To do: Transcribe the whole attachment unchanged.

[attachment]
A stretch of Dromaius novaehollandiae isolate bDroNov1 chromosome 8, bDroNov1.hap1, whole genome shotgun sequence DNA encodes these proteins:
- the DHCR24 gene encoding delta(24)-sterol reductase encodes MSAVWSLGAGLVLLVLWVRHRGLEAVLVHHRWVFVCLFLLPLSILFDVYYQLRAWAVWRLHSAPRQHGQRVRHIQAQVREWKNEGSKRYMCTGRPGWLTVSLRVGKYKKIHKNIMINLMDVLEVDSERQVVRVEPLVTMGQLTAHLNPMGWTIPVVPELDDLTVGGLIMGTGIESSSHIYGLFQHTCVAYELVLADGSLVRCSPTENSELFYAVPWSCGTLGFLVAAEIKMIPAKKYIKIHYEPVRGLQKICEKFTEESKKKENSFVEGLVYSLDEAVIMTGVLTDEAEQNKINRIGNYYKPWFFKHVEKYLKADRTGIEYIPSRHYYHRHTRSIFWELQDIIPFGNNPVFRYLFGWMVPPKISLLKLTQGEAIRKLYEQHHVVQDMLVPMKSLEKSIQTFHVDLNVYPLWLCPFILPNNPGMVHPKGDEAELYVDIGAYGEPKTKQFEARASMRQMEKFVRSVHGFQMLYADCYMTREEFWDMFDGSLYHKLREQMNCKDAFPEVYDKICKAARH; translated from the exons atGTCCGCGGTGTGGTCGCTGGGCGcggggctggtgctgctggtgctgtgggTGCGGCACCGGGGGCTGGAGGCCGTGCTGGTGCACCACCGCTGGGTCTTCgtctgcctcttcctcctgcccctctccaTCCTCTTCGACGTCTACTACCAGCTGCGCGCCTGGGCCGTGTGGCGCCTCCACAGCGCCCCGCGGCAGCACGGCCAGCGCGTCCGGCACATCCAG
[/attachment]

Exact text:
A stretch of Dromaius novaehollandiae isolate bDroNov1 chromosome 8, bDroNov1.hap1, whole genome shotgun sequence DNA encodes these proteins:
- the DHCR24 gene encoding delta(24)-sterol reductase encodes MSAVWSLGAGLVLLVLWVRHRGLEAVLVHHRWVFVCLFLLPLSILFDVYYQLRAWAVWRLHSAPRQHGQRVRHIQAQVREWKNEGSKRYMCTGRPGWLTVSLRVGKYKKIHKNIMINLMDVLEVDSERQVVRVEPLVTMGQLTAHLNPMGWTIPVVPELDDLTVGGLIMGTGIESSSHIYGLFQHTCVAYELVLADGSLVRCSPTENSELFYAVPWSCGTLGFLVAAEIKMIPAKKYIKIHYEPVRGLQKICEKFTEESKKKENSFVEGLVYSLDEAVIMTGVLTDEAEQNKINRIGNYYKPWFFKHVEKYLKADRTGIEYIPSRHYYHRHTRSIFWELQDIIPFGNNPVFRYLFGWMVPPKISLLKLTQGEAIRKLYEQHHVVQDMLVPMKSLEKSIQTFHVDLNVYPLWLCPFILPNNPGMVHPKGDEAELYVDIGAYGEPKTKQFEARASMRQMEKFVRSVHGFQMLYADCYMTREEFWDMFDGSLYHKLREQMNCKDAFPEVYDKICKAARH; translated from the exons atGTCCGCGGTGTGGTCGCTGGGCGcggggctggtgctgctggtgctgtgggTGCGGCACCGGGGGCTGGAGGCCGTGCTGGTGCACCACCGCTGGGTCTTCgtctgcctcttcctcctgcccctctccaTCCTCTTCGACGTCTACTACCAGCTGCGCGCCTGGGCCGTGTGGCGCCTCCACAGCGCCCCGCGGCAGCACGGCCAGCGCGTCCGGCACATCCAG